Why Increase share capital by converting loans into shares
When a company is in the start-up stage, cash flow problems may exist and liquidity is needed for the company to operate. Although there are sources of financing available companies often choose to capitalise a loan from shareholders or associates, or even third parties.
What is the conversion of loans into share capital?
The conversion of a loan into share capital occurs when the debtor company cannot pay back the amounts received as loans and the lender agrees that instead of trying to recover the debt he can use this debt to acquire shares in the company. As a result of this operation, the creditor will increase his number of shares in the Company or will become a new shareholder in the company.
According to the provisions of art. 210 para. (2) of the Companies Law no. 31/1990, for joint-stock companies: „the new shares shall be paid by incorporating the reserves, except legal reserves, as well as the benefits and the share premiums or by compensation of certain and liquid debts which are due and payable from the company for its own shares.”. At the same time, according to art. 221 these provisions are also applicable to limited liability companies.
In this way, an increase of the share capital is made without a new cash contribution. The operation is carried out by transferring from an accounting perspective a sum of money between the company’s accounts, respectively from the „debt” account to the „share capital” account.
As well as the increase in the share capital, another consequence of the compensation by receivables often referred to as the conversion of the company’s debts into shares is the settlement of the debt and the release of the company from payment obligation.
At the same time, if the company decides to increase its share capital and issues shares that are subscribed for by a creditor then he may settle the obligation to pay for the shares by offsetting the debts due from the company.
Conditions for converting the receivables into share capital
For converting debt into shares it is necessary first that the claim exists and it is certain, liquid, and due. The existence of the debt is normally proved by a loan agreement concluded between the company and the shareholder / third party creditor, account statements or receipts showing the transfer of money and accounting records relating to the claim showing the payment from the creditor to the company.
In the case of a foreign loan, for example, a loan from a shareholder who is domiciled abroad, if the period of the loan is medium or long, then the company has the obligation to notify the National Bank of Romania regarding this operation as it will be considered as external private debt.
In certain circumstances, the claim can occur from another legal relationship but it is essential that it is liquid and due and payable.
Secondly, there must be a decision of the company to increase the share capital and the intention of the company’s creditor to subscribe for the new shares.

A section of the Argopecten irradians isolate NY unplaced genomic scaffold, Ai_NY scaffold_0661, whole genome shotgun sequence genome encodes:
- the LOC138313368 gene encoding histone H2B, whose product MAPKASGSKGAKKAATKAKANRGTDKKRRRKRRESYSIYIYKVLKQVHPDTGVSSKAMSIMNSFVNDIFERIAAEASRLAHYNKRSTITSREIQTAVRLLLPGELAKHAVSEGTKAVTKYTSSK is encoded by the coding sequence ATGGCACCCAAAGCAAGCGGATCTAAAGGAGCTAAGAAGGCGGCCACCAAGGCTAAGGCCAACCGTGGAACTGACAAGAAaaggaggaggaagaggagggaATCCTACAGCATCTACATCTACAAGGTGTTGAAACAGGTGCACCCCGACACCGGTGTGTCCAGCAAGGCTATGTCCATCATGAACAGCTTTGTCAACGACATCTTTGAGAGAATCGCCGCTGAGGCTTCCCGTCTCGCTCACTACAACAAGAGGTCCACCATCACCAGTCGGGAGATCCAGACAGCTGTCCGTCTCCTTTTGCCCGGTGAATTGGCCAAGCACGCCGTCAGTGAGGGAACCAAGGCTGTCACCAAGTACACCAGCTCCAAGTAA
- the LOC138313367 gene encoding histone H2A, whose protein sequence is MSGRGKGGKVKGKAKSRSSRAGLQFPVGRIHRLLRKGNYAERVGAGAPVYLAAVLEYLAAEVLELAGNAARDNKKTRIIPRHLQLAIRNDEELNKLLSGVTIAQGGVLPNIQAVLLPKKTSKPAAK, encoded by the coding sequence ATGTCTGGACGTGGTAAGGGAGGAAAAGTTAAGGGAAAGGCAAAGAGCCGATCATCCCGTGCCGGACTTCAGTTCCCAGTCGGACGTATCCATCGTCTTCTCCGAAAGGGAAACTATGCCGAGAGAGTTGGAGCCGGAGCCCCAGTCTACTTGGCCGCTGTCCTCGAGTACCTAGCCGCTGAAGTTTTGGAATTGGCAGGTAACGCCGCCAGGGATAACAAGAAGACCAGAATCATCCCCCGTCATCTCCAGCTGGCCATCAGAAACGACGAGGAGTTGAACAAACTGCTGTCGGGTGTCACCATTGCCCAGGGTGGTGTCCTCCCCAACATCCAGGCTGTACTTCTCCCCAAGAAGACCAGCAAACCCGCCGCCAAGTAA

Finally, the legal provisions governing the operation of companies must be taken into consideration. For example, if the debtor becomes a new shareholder through this operation, he must meet the conditions provided by law for holding shares in the company.
Reconciling the interests of the shareholders
One of the aspects that the shareholders of the company must consider is the dilution of their contribution to the share capital. By offering new shares to the company’s creditor, their share in the profits and losses of the company, their voting rights will decrease proportionally to the number of new shares issued.
In the event that the statutes of the company provide for preference in the issue of new shares, this must be complied with. The shareholders can of course waive the right to exercise the right of preference.
Formalities with the Trade Registry
In addition to the decision of the general meeting of shareholders increasing the capital and the updated articles of incorporation of the company, the financial statements and the balance sheet must be also submitted with the application to register the increase of the share capital by converting the debts into shares. Thus, the control performed by the Trade Registry will look at the intention of the shareholders to increase the share capital and the existence of the claim in order for there to be a real increase in share capital.
Further, in practice, although not expressly provided for in the rules of the Trade Registry, additional documents are often required such as evidence of the debt or an accounting report certifying the existence of the debt.
The operation of converting the debts into shares may prove to be a convenient procedure for companies to reduce their indebtedness and to avoid the recording of negative equity. Of course the holding of shares in the company must be on the interest of the creditor so that it is prepared to renounce the whole or part of its debt. Transactions of the nature as outlined above most often take place in the case of loans received from the shareholders or from third parties, when future profits of the company are foreseen as compensation for the unpaid loans.